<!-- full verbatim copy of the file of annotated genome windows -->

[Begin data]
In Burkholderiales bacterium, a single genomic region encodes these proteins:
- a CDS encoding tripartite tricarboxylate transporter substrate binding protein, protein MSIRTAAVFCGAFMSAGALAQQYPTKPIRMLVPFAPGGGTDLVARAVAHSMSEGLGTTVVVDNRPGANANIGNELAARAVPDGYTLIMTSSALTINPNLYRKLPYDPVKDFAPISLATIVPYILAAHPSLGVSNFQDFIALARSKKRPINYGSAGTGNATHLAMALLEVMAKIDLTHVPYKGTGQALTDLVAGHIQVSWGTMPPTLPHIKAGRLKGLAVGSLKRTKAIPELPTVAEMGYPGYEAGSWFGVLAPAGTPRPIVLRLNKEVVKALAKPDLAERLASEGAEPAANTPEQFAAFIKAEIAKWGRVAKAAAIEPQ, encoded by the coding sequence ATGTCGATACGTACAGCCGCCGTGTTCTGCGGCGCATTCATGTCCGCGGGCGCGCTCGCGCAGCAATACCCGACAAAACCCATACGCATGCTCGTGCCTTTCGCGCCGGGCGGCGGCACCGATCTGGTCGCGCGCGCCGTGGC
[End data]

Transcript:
In Burkholderiales bacterium, a single genomic region encodes these proteins:
- a CDS encoding tripartite tricarboxylate transporter substrate binding protein, protein MSIRTAAVFCGAFMSAGALAQQYPTKPIRMLVPFAPGGGTDLVARAVAHSMSEGLGTTVVVDNRPGANANIGNELAARAVPDGYTLIMTSSALTINPNLYRKLPYDPVKDFAPISLATIVPYILAAHPSLGVSNFQDFIALARSKKRPINYGSAGTGNATHLAMALLEVMAKIDLTHVPYKGTGQALTDLVAGHIQVSWGTMPPTLPHIKAGRLKGLAVGSLKRTKAIPELPTVAEMGYPGYEAGSWFGVLAPAGTPRPIVLRLNKEVVKALAKPDLAERLASEGAEPAANTPEQFAAFIKAEIAKWGRVAKAAAIEPQ, encoded by the coding sequence ATGTCGATACGTACAGCCGCCGTGTTCTGCGGCGCATTCATGTCCGCGGGCGCGCTCGCGCAGCAATACCCGACAAAACCCATACGCATGCTCGTGCCTTTCGCGCCGGGCGGCGGCACCGATCTGGTCGCGCGCGCCGTGGC